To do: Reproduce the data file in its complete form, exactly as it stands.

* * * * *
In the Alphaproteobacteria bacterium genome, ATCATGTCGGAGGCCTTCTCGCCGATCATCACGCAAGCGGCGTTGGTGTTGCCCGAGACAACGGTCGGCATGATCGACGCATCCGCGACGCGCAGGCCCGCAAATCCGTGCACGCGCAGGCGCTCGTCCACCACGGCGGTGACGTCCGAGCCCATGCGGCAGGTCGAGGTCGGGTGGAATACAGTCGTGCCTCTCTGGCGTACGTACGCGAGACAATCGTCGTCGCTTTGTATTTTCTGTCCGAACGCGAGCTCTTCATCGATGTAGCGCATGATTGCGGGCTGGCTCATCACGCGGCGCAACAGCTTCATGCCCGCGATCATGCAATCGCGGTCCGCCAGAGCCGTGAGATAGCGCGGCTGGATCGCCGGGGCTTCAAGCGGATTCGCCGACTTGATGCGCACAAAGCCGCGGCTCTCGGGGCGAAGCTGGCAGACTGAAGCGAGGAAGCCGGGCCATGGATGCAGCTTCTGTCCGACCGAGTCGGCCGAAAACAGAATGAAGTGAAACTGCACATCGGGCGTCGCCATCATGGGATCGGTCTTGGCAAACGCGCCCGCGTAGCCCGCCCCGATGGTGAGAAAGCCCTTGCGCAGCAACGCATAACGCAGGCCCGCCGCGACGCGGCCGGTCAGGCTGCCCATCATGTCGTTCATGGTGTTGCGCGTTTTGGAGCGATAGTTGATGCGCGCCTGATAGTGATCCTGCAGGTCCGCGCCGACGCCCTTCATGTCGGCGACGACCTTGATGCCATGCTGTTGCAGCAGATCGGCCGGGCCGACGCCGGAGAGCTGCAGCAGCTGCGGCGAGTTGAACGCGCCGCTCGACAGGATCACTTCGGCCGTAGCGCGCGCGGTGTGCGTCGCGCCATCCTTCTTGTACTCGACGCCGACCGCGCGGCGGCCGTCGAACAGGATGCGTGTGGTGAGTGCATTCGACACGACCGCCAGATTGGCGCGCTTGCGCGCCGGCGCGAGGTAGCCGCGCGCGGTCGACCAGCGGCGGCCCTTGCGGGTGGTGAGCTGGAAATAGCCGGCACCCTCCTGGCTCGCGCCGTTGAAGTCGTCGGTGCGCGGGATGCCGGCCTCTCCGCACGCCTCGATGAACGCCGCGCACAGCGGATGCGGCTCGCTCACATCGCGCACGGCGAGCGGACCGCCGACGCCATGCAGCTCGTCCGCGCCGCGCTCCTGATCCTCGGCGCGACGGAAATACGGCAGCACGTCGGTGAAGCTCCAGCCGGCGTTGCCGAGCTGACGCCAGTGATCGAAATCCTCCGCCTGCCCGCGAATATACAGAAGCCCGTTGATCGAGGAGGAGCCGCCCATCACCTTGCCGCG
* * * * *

In the Alphaproteobacteria bacterium genome, ATCATGTCGGAGGCCTTCTCGCCGATCATCACGCAAGCGGCGTTGGTGTTGCCCGAGACAACGGTCGGCATGATCGACGCATCCGCGACGCGCAGGCCCGCAAATCCGTGCACGCGCAGGCGCTCGTCCACCACGGCGGTGACGTCCGAGCCCATGCGGCAGGTCGAGGTCGGGTGGAATACAGTCGTGCCTCTCTGGCGTACGTACGCGAGACAATCGTCGTCGCTTTGTATTTTCTGTCCGAACGCGAGCTCTTCATCGATGTAGCGCATGATTGCGGGCTGGCTCATCACGCGGCGCAACAGCTTCATGCCCGCGATCATGCAATCGCGGTCCGCCAGAGCCGTGAGATAGCGCGGCTGGATCGCCGGGGCTTCAAGCGGATTCGCCGACTTGATGCGCACAAAGCCGCGGCTCTCGGGGCGAAGCTGGCAGACTGAAGCGAGGAAGCCGGGCCATGGATGCAGCTTCTGTCCGACCGAGTCGGCCGAAAACAGAATGAAGTGAAACTGCACATCGGGCGTCGCCATCATGGGATCGGTCTTGGCAAACGCGCCCGCGTAGCCCGCCCCGATGGTGAGAAAGCCCTTGCGCAGCAACGCATAACGCAGGCCCGCCGCGACGCGGCCGGTCAGGCTGCCCATCATGTCGTTCATGGTGTTGCGCGTTTTGGAGCGATAGTTGATGCGCGCCTGATAGTGATCCTGCAGGTCCGCGCCGACGCCCTTCATGTCGGCGACGACCTTGATGCCATGCTGTTGCAGCAGATCGGCCGGGCCGACGCCGGAGAGCTGCAGCAGCTGCGGCGAGTTGAACGCGCCGCTCGACAGGATCACTTCGGCCGTAGCGCGCGCGGTGTGCGTCGCGCCATCCTTCTTGTACTCGACGCCGACCGCGCGGCGGCCGTCGAACAGGATGCGTGTGGTGAGTGCATTCGACACGACCGCCAGATTGGCGCGCTTGCGCGCCGGCGCGAGGTAGCCGCGCGCGGTCGACCAGCGGCGGCCCTTGCGGGTGGTGAGCTGGAAATAGCCGGCACCCTCCTGGCTCGCGCCGTTGAAGTCGTCGGTGCGCGGGATGCCGGCCTCTCCGCACGCCTCGATGAACGCCGCGCACAGCGGATGCGGCTCGCTCACATCGCGCACGGCGAGCGGACCGCCGACGCCATGCAGCTCGTCCGCGCCGCGCTCCTGATCCTCGGCGCGACGGAAATACGGCAGCACGTCGGTGAAGCTCCAGCCGGCGTTGCCGAGCTGACGCCAGTGATCGAAATCCTCCGCCTGCCCGCGAATATACAGAAGCCCGTTGATCGAGGAGGAGCCGCCCATCACCTTGCCGCG